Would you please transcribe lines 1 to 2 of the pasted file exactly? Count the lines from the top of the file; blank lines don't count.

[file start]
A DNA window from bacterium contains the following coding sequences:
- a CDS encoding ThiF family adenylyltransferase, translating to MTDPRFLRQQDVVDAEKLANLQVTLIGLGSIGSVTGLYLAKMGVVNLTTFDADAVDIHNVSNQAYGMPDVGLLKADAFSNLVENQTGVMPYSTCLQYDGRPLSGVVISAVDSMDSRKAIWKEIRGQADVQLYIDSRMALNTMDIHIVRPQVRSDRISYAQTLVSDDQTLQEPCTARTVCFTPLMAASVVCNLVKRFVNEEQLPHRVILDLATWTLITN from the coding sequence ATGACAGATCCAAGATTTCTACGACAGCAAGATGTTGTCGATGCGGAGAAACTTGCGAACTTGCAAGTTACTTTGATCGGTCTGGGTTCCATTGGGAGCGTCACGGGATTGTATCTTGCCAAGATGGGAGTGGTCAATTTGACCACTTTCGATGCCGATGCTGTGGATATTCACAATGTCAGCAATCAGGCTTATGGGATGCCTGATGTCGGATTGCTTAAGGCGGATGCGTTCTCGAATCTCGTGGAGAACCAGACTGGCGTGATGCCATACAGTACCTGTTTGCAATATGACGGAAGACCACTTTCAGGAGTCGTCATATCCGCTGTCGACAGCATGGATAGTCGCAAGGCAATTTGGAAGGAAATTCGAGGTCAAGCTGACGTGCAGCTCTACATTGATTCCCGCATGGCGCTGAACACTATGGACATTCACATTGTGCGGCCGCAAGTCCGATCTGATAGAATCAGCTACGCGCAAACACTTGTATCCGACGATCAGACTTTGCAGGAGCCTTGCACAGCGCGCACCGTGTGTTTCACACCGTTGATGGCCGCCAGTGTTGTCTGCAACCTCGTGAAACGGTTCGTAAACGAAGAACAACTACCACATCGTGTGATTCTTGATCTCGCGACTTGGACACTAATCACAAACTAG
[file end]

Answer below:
A DNA window from bacterium contains the following coding sequences:
- a CDS encoding ThiF family adenylyltransferase, translating to MTDPRFLRQQDVVDAEKLANLQVTLIGLGSIGSVTGLYLAKMGVVNLTTFDADAVDIHNVSNQAYGMPDVGLLKADAFSNLVENQTGVMPYSTCLQYDGRPLSGVVISAVDSMDSRKAIWKEIRGQADVQLYIDSRMALNTMDIHIVRPQVRSDRISYAQTLVSDDQTLQEPCTARTVCFTPLMAASVVCNLVKRFVNEEQLPHRVILDLATWTLITN from the coding sequence ATGACAGATCCAAGATTTCTACGACAGCAAGATGTTGTCGATGCGGAGAAACTTGCGAACTTGCAAGTTACTTTGATCGGTCTGGGTTCCATTGGGAGCGTCACGGGATTGTATCTTGCCAAGATGGGAGTGGTCAATTTGACCACTTTCGATGCCGATGCTGTGGATATTCACAATGTCAGCAATCAGGCTTATGGGATGCCTGATGTCGGATTGCTTAAGGCGGATGCGTTCTCGAATCTCGTGGAGAACCAGACTGGCGTGATGCCATACAGTACCTGTTTGCAATATGACGGAAGACCACTTTCAGGAGTCGTCATATCCGCTGTCGACAGCATGGATAGTCGCAAGGCAATTTGGAAGGAAATTCGAGGTCAAGCTGACGTGCAGCTCTACATTGATTCCCGCATGGCGCTGAACACTATGGACATTCACATTGTGCGGCCGCAAGTCCGATCTGATAGAATCAGCTACGCGCAAACACTTGTATCCGACGATCAGACTTTGCAGGAGCCTTGCACAGCGCGCACCGTGTGTTTCACACCGTTGATGGCCGCCAGTGTTGTCTGCAACCTCGTGAAACGGTTCGTAAACGAAGAACAACTACCACATCGTGTGATTCTTGATCTCGCGACTTGGACACTAATCACAAACTAG